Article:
“Unbroken” Starts Strong, Then Breaks Down in Its Second Half

Unbroken

Unbroken (Angelina Jolie, 2014)

A few years ago, I read author Laura Hillenbrand’s Seabiscuit, from which the 2003 film of the same title was adapted. I loved the book, and was impressed with Hillenbrand’s writing and attention to detail. I had also enjoyed the movie, which I had seen prior to reading the book, but the book was the superior work of art. Though the movie told an enjoyable and gripping tale, the richness of character and atmosphere that was so present in the writing was somewhat lost in the translation to the screen.

I suspect that something along those lines has happened with Unbroken, the second feature film from actress-turned-director Angelina Jolie (In the Land of Blood and Honey). Since I haven’t read the book, however, I cannot say for sure whether the problems with the movie lie with the source material, Jolie’s direction, or the work of any of the (four!) screenwriters, two of whom just happen to be Joel and Ethan Coen (Inside Llewyn Davis). Well, that’s dumb, actually, because a screenplay is the blueprint for any film, and what we have here is a film that starts off impressively, but which then goes steadily downhill (mirroring the fate of its protagonist) in its second half, so I blame the script, first and foremost. Overlong and overly fixated on the depredations of psychopaths, Unbroken takes an inspirational true-life story and turns it into an exercise in torture porn. Before it slides morosely into narrative despair, though, the film is as powerful as any war and/or survival film made previously.

Louis Zamperini (played as an adult by a very good Jack O’Connell, soon to be seen again in the upcoming ’71), the son of Italian immigrants in California, spends his youth getting into serious trouble until his older brother Pete encourages him to try out for the track team. Soon, young Louis becomes a running sensation – the “Torrance Tornado” – and when 1936 rolls around he finds himself in Berlin for the Olympics, where he is the fastest American in the 5000-meter race. He has his eye on the next round – the 1940 Tokyo Olympics, but history gets in the way. We learn all this in flashbacks intercut with the “present” of Zamperini at war in the Pacific, as a bombardier. And what a present it is! The film opens with a brilliantly staged aerial battle between the American bombers and the Japanese fighters sent to stop them. With this sequence, alone, Jolie proves her mettle as a major director. She may lose her way later on, but for a while she flirts with greatness.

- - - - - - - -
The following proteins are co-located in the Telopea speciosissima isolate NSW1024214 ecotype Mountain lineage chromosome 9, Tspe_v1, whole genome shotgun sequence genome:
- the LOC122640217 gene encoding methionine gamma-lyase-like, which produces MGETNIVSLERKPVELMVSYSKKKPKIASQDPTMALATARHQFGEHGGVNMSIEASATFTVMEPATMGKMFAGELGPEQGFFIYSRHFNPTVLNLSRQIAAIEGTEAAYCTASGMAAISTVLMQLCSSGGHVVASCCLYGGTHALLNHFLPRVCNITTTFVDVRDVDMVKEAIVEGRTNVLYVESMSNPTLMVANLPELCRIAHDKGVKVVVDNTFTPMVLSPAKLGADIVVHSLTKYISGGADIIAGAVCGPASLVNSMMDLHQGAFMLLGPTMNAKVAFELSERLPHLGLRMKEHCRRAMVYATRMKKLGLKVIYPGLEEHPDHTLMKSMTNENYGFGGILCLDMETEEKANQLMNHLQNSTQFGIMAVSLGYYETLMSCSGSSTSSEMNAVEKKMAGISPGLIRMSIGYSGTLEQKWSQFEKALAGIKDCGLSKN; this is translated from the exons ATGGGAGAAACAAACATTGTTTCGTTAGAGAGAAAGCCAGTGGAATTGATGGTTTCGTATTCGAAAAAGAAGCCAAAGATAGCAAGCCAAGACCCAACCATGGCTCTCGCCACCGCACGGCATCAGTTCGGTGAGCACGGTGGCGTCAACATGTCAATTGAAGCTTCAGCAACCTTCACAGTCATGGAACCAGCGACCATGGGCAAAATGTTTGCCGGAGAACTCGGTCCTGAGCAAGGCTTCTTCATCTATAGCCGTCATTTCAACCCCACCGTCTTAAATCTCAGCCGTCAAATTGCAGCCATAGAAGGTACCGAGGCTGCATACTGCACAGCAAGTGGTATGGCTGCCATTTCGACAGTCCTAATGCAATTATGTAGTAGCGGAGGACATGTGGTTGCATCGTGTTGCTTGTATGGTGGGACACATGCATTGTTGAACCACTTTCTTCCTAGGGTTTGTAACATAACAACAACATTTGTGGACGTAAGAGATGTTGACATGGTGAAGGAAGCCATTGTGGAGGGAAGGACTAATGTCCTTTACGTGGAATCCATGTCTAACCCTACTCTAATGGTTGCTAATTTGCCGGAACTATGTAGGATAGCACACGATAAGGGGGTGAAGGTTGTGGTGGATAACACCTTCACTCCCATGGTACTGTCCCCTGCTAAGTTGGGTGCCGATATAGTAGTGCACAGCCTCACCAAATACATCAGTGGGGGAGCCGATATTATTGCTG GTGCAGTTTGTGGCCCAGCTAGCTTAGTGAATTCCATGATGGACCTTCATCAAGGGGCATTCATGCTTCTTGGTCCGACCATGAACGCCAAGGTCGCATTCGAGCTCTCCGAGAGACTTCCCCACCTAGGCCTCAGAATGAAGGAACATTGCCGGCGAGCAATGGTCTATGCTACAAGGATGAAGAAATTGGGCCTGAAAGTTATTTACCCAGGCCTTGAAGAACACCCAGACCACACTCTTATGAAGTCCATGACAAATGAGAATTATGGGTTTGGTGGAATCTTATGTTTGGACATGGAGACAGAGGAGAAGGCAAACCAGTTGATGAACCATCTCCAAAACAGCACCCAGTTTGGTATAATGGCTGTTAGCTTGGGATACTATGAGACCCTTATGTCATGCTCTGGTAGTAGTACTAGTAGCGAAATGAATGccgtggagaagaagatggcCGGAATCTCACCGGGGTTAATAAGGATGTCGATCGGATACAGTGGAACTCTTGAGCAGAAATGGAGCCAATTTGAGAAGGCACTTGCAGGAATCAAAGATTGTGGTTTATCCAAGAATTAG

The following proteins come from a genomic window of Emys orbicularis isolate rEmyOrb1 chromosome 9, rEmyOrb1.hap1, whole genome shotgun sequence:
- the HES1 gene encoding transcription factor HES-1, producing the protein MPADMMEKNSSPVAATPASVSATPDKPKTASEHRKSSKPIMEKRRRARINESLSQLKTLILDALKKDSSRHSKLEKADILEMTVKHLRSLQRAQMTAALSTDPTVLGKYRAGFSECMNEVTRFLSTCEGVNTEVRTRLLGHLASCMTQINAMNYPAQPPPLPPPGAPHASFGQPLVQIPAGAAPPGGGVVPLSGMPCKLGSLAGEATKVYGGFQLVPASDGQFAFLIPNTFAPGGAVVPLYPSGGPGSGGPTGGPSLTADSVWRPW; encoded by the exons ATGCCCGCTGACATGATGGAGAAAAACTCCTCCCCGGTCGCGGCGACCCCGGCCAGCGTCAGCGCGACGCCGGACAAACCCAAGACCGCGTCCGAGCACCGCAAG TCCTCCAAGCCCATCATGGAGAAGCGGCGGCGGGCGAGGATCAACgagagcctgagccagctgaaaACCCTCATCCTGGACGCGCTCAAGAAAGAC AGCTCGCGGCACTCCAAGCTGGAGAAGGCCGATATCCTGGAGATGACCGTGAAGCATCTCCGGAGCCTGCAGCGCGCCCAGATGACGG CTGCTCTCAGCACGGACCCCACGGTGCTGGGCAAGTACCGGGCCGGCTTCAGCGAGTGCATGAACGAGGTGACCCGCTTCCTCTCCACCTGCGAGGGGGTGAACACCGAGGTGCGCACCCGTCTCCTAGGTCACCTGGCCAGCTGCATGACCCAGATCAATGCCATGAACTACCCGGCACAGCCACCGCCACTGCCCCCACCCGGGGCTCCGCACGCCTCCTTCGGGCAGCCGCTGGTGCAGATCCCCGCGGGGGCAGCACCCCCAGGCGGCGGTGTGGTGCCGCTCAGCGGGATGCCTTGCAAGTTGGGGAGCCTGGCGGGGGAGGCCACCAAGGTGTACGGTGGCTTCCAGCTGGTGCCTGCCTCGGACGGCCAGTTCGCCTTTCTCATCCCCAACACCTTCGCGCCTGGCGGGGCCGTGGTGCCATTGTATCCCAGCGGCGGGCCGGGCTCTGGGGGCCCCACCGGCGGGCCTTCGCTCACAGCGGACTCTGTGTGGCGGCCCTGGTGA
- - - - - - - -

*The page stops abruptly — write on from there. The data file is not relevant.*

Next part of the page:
After escaping the Japanese air assault, Zamperini and his team, led by their Captain, Phil (a for-once very impressive Domhnall Gleeson (Frank), are sent out on a rescue mission to recover other Americans lost at sea. Unfortunately, their plane crashes in the ocean, leaving only three survivors (including Zamperini), and for the next 45 days these poor men suffer horrible deprivations of water and food, as well as shark attacks (though they prove to be the more dangerous predator when they pull a shark aboard their lifeboat and eat it) and Japanese strafing. Finally, Zamperini and Phil are rescued (the third having died around day 30 or so), but by a Japanese vessel, after which they enter a whole new kind of hell. And that’s when the film goes south.

It’s not that Zamperini’s story is not a powerful narrative of resilience and survival; it’s just that much of what happens in the camps into which he is placed, one after the other, has already been shown – with greater artistry – in other films about World War II, including David Lean’s epic 1957 masterpiece The Bridge on the River Kwai. In that film, the great Oscar-nominated Sessue Hayakawa did a wonderful job evoking the psychosis and tragedy of the camp commander, Saito, without resorting to over-the-top performance tricks. In Unbroken, the designated torturer, Watanabe, is played by Japanese pop star Miyavi without subtlety or nuance. He’s a nut, and we spend far too much time with him. Jolie would have been better served to compress the camp scenes – we get it, it’s a terrible experience – and focus, instead, on the inner workings of Zamperini’s mind, so that we might understand how he willed himself to survive, much as Alan Parker did for his protagonist in the 1978 Midnight Express. Instead, we get something more like Mel Gibson’s 2004 The Passion of the Christ: all agony and no redemption.

Still, when it works (i.e., in Act I), the film is effective, indeed. And Zamperini, who died just this year, in 2014, as a closing title card inform us, seems like a man well worth remembering. It’s wonderful to see photos and video of the real man during the end credits (though the music Jolie has chosen to play underneath the photos is sappy beyond belief). A half-good tribute is better than no tribute at all.

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